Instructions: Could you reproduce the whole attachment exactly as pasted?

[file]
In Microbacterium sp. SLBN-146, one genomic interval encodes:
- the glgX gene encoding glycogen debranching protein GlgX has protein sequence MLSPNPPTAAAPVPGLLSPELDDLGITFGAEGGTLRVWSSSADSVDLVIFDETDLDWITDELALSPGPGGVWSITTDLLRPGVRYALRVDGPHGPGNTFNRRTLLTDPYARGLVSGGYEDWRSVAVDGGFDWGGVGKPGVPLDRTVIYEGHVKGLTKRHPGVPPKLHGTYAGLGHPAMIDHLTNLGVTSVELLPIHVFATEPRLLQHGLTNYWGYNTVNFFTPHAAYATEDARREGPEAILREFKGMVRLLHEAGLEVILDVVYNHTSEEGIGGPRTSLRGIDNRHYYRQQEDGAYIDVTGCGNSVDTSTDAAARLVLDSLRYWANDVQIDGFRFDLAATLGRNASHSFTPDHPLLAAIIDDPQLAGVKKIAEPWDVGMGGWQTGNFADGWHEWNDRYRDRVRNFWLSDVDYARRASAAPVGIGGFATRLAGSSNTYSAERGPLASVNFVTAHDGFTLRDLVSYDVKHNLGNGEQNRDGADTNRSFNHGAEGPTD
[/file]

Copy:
In Microbacterium sp. SLBN-146, one genomic interval encodes:
- the glgX gene encoding glycogen debranching protein GlgX has protein sequence MLSPNPPTAAAPVPGLLSPELDDLGITFGAEGGTLRVWSSSADSVDLVIFDETDLDWITDELALSPGPGGVWSITTDLLRPGVRYALRVDGPHGPGNTFNRRTLLTDPYARGLVSGGYEDWRSVAVDGGFDWGGVGKPGVPLDRTVIYEGHVKGLTKRHPGVPPKLHGTYAGLGHPAMIDHLTNLGVTSVELLPIHVFATEPRLLQHGLTNYWGYNTVNFFTPHAAYATEDARREGPEAILREFKGMVRLLHEAGLEVILDVVYNHTSEEGIGGPRTSLRGIDNRHYYRQQEDGAYIDVTGCGNSVDTSTDAAARLVLDSLRYWANDVQIDGFRFDLAATLGRNASHSFTPDHPLLAAIIDDPQLAGVKKIAEPWDVGMGGWQTGNFADGWHEWNDRYRDRVRNFWLSDVDYARRASAAPVGIGGFATRLAGSSNTYSAERGPLASVNFVTAHDGFTLRDLVSYDVKHNLGNGEQNRDGADTNRSFNHGAEGPTD